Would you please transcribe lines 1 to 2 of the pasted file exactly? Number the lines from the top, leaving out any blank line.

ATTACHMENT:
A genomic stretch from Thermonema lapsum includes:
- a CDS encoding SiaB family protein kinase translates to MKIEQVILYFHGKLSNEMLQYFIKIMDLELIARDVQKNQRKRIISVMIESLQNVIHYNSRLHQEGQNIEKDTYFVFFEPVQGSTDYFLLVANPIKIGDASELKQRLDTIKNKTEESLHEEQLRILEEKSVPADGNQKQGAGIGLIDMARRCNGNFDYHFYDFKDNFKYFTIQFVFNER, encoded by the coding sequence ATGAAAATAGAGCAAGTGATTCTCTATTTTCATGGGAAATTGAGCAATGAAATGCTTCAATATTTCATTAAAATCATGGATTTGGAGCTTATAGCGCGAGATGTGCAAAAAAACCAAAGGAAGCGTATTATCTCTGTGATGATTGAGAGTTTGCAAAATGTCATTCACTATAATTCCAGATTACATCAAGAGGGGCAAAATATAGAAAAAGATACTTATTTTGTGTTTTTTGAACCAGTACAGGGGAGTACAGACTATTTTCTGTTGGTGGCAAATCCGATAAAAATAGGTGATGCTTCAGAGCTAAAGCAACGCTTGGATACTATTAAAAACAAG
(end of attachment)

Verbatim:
A genomic stretch from Thermonema lapsum includes:
- a CDS encoding SiaB family protein kinase translates to MKIEQVILYFHGKLSNEMLQYFIKIMDLELIARDVQKNQRKRIISVMIESLQNVIHYNSRLHQEGQNIEKDTYFVFFEPVQGSTDYFLLVANPIKIGDASELKQRLDTIKNKTEESLHEEQLRILEEKSVPADGNQKQGAGIGLIDMARRCNGNFDYHFYDFKDNFKYFTIQFVFNER, encoded by the coding sequence ATGAAAATAGAGCAAGTGATTCTCTATTTTCATGGGAAATTGAGCAATGAAATGCTTCAATATTTCATTAAAATCATGGATTTGGAGCTTATAGCGCGAGATGTGCAAAAAAACCAAAGGAAGCGTATTATCTCTGTGATGATTGAGAGTTTGCAAAATGTCATTCACTATAATTCCAGATTACATCAAGAGGGGCAAAATATAGAAAAAGATACTTATTTTGTGTTTTTTGAACCAGTACAGGGGAGTACAGACTATTTTCTGTTGGTGGCAAATCCGATAAAAATAGGTGATGCTTCAGAGCTAAAGCAACGCTTGGATACTATTAAAAACAAG